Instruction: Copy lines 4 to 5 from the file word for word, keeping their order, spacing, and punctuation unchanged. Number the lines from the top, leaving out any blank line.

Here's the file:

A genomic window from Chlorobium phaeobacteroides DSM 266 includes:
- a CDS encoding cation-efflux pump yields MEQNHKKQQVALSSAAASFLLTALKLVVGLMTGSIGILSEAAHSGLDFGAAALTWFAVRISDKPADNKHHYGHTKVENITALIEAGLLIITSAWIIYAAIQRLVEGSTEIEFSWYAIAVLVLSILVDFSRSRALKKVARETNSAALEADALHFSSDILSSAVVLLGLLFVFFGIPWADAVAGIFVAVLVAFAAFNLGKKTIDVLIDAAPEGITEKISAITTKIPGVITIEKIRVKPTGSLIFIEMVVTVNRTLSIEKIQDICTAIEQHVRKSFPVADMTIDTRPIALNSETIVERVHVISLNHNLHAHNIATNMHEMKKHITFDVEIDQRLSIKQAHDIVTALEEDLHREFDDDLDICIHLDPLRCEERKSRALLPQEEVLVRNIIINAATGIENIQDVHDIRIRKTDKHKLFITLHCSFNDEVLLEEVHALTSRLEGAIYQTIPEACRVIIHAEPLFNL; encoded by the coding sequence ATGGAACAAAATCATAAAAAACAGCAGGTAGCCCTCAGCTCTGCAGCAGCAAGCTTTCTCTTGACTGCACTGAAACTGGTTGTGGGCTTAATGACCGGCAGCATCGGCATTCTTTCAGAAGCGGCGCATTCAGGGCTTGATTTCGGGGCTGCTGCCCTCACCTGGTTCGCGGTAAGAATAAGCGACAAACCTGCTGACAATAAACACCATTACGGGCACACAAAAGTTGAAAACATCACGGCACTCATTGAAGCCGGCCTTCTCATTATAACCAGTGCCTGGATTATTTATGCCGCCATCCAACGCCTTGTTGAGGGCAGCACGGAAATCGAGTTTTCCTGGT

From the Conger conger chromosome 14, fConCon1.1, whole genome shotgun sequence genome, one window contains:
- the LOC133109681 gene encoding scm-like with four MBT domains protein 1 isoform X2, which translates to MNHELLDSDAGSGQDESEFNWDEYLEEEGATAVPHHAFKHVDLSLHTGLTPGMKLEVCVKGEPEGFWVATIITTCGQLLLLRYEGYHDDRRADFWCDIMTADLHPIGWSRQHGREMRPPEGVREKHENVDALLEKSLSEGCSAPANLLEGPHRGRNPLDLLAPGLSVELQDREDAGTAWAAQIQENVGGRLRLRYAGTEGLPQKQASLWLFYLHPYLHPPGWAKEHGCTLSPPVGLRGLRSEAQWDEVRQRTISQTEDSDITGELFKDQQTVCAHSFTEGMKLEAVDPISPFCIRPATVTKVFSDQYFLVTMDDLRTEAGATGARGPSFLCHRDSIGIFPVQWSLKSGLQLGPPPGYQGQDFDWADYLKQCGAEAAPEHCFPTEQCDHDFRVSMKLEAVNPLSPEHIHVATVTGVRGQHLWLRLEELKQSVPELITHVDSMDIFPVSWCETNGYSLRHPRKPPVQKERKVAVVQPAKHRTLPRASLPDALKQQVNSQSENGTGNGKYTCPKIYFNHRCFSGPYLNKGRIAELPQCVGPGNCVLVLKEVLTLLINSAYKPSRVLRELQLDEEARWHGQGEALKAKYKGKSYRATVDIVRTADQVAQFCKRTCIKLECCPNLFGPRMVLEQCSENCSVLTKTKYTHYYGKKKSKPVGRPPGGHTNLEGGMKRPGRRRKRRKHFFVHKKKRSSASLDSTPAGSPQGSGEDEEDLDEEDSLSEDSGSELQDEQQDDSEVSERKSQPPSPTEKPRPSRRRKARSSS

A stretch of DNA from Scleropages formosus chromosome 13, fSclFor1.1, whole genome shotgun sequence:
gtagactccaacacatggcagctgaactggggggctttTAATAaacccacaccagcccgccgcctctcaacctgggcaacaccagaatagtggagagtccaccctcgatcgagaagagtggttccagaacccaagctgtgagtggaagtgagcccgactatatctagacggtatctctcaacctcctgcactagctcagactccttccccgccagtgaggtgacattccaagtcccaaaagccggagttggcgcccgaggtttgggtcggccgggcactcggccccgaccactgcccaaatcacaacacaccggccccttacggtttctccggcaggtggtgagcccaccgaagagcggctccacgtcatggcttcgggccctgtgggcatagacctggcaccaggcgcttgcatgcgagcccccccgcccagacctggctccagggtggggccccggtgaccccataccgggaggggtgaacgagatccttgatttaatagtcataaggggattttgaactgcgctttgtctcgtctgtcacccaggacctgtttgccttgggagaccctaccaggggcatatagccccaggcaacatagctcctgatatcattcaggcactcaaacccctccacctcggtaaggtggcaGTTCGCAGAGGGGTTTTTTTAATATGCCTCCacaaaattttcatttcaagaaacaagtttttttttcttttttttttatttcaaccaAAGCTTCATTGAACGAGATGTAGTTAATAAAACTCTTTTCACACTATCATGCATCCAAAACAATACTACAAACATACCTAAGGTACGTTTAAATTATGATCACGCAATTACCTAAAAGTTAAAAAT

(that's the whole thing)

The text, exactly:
- the LOC133109681 gene encoding scm-like with four MBT domains protein 1 isoform X2, which translates to MNHELLDSDAGSGQDESEFNWDEYLEEEGATAVPHHAFKHVDLSLHTGLTPGMKLEVCVKGEPEGFWVATIITTCGQLLLLRYEGYHDDRRADFWCDIMTADLHPIGWSRQHGREMRPPEGVREKHENVDALLEKSLSEGCSAPANLLEGPHRGRNPLDLLAPGLSVELQDREDAGTAWAAQIQENVGGRLRLRYAGTEGLPQKQASLWLFYLHPYLHPPGWAKEHGCTLSPPVGLRGLRSEAQWDEVRQRTISQTEDSDITGELFKDQQTVCAHSFTEGMKLEAVDPISPFCIRPATVTKVFSDQYFLVTMDDLRTEAGATGARGPSFLCHRDSIGIFPVQWSLKSGLQLGPPPGYQGQDFDWADYLKQCGAEAAPEHCFPTEQCDHDFRVSMKLEAVNPLSPEHIHVATVTGVRGQHLWLRLEELKQSVPELITHVDSMDIFPVSWCETNGYSLRHPRKPPVQKERKVAVVQPAKHRTLPRASLPDALKQQVNSQSENGTGNGKYTCPKIYFNHRCFSGPYLNKGRIAELPQCVGPGNCVLVLKEVLTLLINSAYKPSRVLRELQLDEEARWHGQGEALKAKYKGKSYRATVDIVRTADQVAQFCKRTCIKLECCPNLFGPRMVLEQCSENCSVLTKTKYTHYYGKKKSKPVGRPPGGHTNLEGGMKRPGRRRKRRKHFFVHKKKRSSASLDSTPAGSPQGSGEDEEDLDEEDSLSEDSGSELQDEQQDDSEVSERKSQPPSPTEKPRPSRRRKARSSS

A stretch of DNA from Scleropages formosus chromosome 13, fSclFor1.1, whole genome shotgun sequence: